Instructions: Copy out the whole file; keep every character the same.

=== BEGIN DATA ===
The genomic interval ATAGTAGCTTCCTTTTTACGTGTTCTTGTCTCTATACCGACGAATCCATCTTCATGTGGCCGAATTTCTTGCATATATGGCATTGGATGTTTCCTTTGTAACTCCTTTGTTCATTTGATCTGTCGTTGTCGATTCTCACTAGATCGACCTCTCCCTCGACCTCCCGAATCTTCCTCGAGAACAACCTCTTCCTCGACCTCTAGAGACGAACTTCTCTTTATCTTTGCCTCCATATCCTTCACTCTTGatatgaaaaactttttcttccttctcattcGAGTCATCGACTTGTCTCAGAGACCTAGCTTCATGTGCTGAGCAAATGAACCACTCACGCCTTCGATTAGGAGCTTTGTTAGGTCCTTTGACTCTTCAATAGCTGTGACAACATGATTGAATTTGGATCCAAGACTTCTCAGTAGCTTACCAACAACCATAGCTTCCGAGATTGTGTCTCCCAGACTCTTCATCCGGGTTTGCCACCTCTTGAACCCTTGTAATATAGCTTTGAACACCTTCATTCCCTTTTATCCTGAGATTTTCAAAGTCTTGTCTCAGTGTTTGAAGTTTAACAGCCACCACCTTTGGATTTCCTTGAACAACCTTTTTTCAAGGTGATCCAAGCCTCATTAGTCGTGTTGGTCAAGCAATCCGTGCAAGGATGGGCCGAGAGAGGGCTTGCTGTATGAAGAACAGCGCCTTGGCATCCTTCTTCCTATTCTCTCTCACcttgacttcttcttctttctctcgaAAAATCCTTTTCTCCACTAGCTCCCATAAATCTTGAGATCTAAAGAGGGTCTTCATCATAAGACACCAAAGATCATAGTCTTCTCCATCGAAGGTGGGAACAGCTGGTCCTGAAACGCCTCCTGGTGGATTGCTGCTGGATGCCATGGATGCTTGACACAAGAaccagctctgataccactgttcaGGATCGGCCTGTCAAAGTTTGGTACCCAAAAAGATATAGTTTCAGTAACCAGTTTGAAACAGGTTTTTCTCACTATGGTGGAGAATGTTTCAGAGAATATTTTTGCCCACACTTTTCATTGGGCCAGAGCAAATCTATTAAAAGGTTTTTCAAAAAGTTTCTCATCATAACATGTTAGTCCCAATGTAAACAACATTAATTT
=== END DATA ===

The genomic interval ATAGTAGCTTCCTTTTTACGTGTTCTTGTCTCTATACCGACGAATCCATCTTCATGTGGCCGAATTTCTTGCATATATGGCATTGGATGTTTCCTTTGTAACTCCTTTGTTCATTTGATCTGTCGTTGTCGATTCTCACTAGATCGACCTCTCCCTCGACCTCCCGAATCTTCCTCGAGAACAACCTCTTCCTCGACCTCTAGAGACGAACTTCTCTTTATCTTTGCCTCCATATCCTTCACTCTTGatatgaaaaactttttcttccttctcattcGAGTCATCGACTTGTCTCAGAGACCTAGCTTCATGTGCTGAGCAAATGAACCACTCACGCCTTCGATTAGGAGCTTTGTTAGGTCCTTTGACTCTTCAATAGCTGTGACAACATGATTGAATTTGGATCCAAGACTTCTCAGTAGCTTACCAACAACCATAGCTTCCGAGATTGTGTCTCCCAGACTCTTCATCCGGGTTTGCCACCTCTTGAACCCTTGTAATATAGCTTTGAACACCTTCATTCCCTTTTATCCTGAGATTTTCAAAGTCTTGTCTCAGTGTTTGAAGTTTAACAGCCACCACCTTTGGATTTCCTTGAACAACCTTTTTTCAAGGTGATCCAAGCCTCATTAGTCGTGTTGGTCAAGCAATCCGTGCAAGGATGGGCCGAGAGAGGGCTTGCTGTATGAAGAACAGCGCCTTGGCATCCTTCTTCCTATTCTCTCTCACcttgacttcttcttctttctctcgaAAAATCCTTTTCTCCACTAGCTCCCATAAATCTTGAGATCTAAAGAGGGTCTTCATCATAAGACACCAAAGATCATAGTCTTCTCCATCGAAGGTGGGAACAGCTGGTCCTGAAACGCCTCCTGGTGGATTGCTGCTGGATGCCATGGATGCTTGACACAAGAaccagctctgataccactgttcaGGATCGGCCTGTCAAAGTTTGGTACCCAAAAAGATATAGTTTCAGTAACCAGTTTGAAACAGGTTTTTCTCACTATGGTGGAGAATGTTTCAGAGAATATTTTTGCCCACACTTTTCATTGGGCCAGAGCAAATCTATTAAAAGGTTTTTCAAAAAGTTTCTCATCATAACATGTTAGTCCCAATGTAAACAACATTAATTT